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I Care a Lot: a portable discussion

Exhibition  /  06 Nov 2010  -  06 Dec 2010
Published: 16.10.2010
Galeria Articula
Management:
Teresa Milheiro
.

© By the author. Read Klimt02.net Copyright.

Intro
(...) The project's aim is to raise discussion about current issues in the Middle East through an international art exhibition in which jewelry is the chosen media. The project began with an open call for a traveling and an online exhibition. (...)
I Care A Lot is an online-and a traveling exhibition

The project aim is to raise discussion about current issues in the Middle East through an international art exhibition in which jewelry is the chosen media. The project began with an open call for a traveling and an online exhibition. The works were selected independently by five international jury members - experts in their fields of studies and practice:

Dr. Otto von Busch (Sweden) - Fashion Activist
Love Jonsson (Sweden) - Craft Critic
Prof'. Verd Kaminski (Israel) - Jewelry Artist
Shari Pierce (USA, Germany) - Jewelry Artist
Dr. Nada Shabout (USA,Qatar) - Art Historian

The jury chose 42 pieces for the exhibition out of 252 submitted works, by 195 applicants. Entries from over 30 countries have been received and artists' pieces from 22 countries are exhibited in the final collection. I Care A Lot includes a website and facebook page with project updates, Middle East related art works and news on relevant current political events. By now 449 people from all around the world are 'I Care A Lot' friends and they can share their thoughts and concerns on the Middle East amongst themselves and with the public.

Why jewelry?
Jewelry is an intimate art medium within the private and the public space which offers a personal relationship and an encounter between the wearer ,the viewer audience and the actual jewelry. It is an invitation to start a conversation and it can make a meeting possible. The body is a portable show case and the wearer chooses what and how to exhibit on him/her. Jewelry express the wearer character and sense of humor, it acts as an extension to the wearer personality, indicating his/her group of belonging, it is asking questions or claiming its opinion about the reality in which we live in, about our society, our surrounding and ourselves.

Cause We Care.
The region's history and present are seeded with continuous violent national, ethnic and other conflicts. In many aspects the Middle East is considered to be one of the most sensitive and unstable regions in the world; strategically, economically, politically, culturally and religiously. It is located in the center of the international politics agenda. Its historical role, its huge reserves of crud oil and its significance for the three largest monotheist religions are usually taken as reasons for the world's ardent interest in the region. But the attitude towards the Middle East has pasted the point of a keen interest in world affairs. By now it seems clear that the Middle East is perceived, especially by consumers of Western media, as the place where world dramas converge, or - more accurately - collide. It is almost the opposite of the Bermuda Triangle: everything that happens there pops up on our radars.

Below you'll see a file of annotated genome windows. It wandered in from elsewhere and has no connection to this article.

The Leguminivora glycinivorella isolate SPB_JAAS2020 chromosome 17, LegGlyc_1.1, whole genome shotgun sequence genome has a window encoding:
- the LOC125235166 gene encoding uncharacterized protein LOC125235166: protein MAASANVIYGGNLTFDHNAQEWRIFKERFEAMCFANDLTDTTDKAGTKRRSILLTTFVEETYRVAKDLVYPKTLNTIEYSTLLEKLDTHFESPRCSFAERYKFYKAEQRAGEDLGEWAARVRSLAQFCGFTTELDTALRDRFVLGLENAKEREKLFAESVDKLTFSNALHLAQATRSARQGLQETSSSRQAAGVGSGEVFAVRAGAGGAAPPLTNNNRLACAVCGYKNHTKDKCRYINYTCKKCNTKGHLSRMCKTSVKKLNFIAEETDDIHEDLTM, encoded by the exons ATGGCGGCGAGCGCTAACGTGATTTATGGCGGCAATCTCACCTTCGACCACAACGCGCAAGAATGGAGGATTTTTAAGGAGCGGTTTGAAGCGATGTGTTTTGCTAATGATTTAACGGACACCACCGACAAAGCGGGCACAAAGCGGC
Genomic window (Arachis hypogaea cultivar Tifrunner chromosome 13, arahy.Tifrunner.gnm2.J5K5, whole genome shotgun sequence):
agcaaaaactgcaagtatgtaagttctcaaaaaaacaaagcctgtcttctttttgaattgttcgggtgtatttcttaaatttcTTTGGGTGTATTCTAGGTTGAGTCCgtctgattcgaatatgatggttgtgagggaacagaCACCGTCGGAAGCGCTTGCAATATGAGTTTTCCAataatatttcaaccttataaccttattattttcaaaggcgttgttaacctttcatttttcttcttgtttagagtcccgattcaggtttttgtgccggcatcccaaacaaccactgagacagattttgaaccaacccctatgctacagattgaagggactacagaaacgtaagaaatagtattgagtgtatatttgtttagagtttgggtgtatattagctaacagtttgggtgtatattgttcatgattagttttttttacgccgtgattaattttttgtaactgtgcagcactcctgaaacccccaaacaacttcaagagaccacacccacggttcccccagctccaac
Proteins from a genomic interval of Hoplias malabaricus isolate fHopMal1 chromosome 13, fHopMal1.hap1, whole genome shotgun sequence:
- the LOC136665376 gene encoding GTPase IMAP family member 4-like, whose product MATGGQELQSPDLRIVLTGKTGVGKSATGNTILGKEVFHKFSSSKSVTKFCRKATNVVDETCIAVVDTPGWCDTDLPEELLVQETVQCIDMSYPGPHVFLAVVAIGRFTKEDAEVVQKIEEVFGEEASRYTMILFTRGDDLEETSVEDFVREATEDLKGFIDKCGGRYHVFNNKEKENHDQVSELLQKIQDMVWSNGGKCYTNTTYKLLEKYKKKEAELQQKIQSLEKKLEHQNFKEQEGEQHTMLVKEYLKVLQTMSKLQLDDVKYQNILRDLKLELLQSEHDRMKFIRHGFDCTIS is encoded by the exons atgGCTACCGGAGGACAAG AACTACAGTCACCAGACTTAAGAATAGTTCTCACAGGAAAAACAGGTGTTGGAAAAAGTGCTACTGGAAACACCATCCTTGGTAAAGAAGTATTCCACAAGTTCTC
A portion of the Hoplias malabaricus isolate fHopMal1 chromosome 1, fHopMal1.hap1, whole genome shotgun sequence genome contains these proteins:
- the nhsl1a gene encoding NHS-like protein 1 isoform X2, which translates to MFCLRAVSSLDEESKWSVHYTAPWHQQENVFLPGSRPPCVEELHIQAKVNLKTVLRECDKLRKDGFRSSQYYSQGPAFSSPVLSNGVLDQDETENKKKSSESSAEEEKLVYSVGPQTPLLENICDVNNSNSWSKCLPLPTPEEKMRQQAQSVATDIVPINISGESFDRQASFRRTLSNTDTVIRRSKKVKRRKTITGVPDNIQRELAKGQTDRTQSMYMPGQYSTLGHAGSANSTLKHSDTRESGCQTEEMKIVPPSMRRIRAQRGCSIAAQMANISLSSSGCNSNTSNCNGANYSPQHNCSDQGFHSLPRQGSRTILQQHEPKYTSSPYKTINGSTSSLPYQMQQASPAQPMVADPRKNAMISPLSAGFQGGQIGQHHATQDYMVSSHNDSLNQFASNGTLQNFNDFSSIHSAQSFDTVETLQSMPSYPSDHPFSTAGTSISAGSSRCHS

What is the Middle East? What is the source of our attraction to it? Is it just that it happens to be the most eventful place on earth? What is the nature of our commitment to effecting the future of the region? Do we really care about what goes on there? Do we really care about what goes on anywhere that is elsewhere? Do we care about the Middle East in a way similar to the way we care about how people look at us? Do we care about it the way we care about what people see in us?

Remarks

Opening Invitation
Saturday, 6 November
Open 11:00 - 20:00 | Vernissage 15:00 


Invitation to Round Table
Saturday, 6 November
17:00 - 19:00

at
J.F. Santo Estevão
Rua dos Remedios 57 (2º - Salão)
Lisboa, Portugal

Participants:
Alan Stoleroff, Dana Hakim, Erga Rehns, José Manuel Rosendo, Luisa Coder, Pedro Cabral Santo.
Malaika Najem. Pendant: Forgotten, 2010. Shibuichi, silver, gold. 12 x 7.5 cm. Italy / Lebanon. Malaika Najem
Pendant: Forgotten, 2010
Shibuichi, silver, gold
12 x 7.5 cm
Italy / Lebanon
© By the author. Read Klimt02.net Copyright.
Midori Ikeda. Necklace: armour 00, 02, 03, 2009. Copper, cotton thread. UK. Midori Ikeda
Necklace: armour 00, 02, 03, 2009
Copper, cotton thread
UK
© By the author. Read Klimt02.net Copyright.
Caitlin Wood. Brooch: People Are Stronger Than, 2008. Aluminum, Copper, Sterling Silver. Diverse sizes. Australia. Caitlin Wood
Brooch: People Are Stronger Than, 2008
Aluminum, Copper, Sterling Silver
Diverse sizes
Australia
© By the author. Read Klimt02.net Copyright.
Adam Grinovich. Necklace: Bullet in the brain, 2010. Iron, Thread. 12 x 8 x 1 cm. Adam Grinovich
Necklace: Bullet in the brain, 2010
Iron, Thread
12 x 8 x 1 cm
© By the author. Read Klimt02.net Copyright.
Chloé Durand. Brooch: In god’s name, 2009. Brass and brass cartridges bullets. France. Chloé Durand
Brooch: In god’s name, 2009
Brass and brass cartridges bullets
France
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Jan Turzo. Bracelet: Division, 2009. Aluminum and silicon. 7 x 6 x 3 cm. Slovakia. Jan Turzo
Bracelet: Division, 2009
Aluminum and silicon
7 x 6 x 3 cm
Slovakia
© By the author. Read Klimt02.net Copyright.
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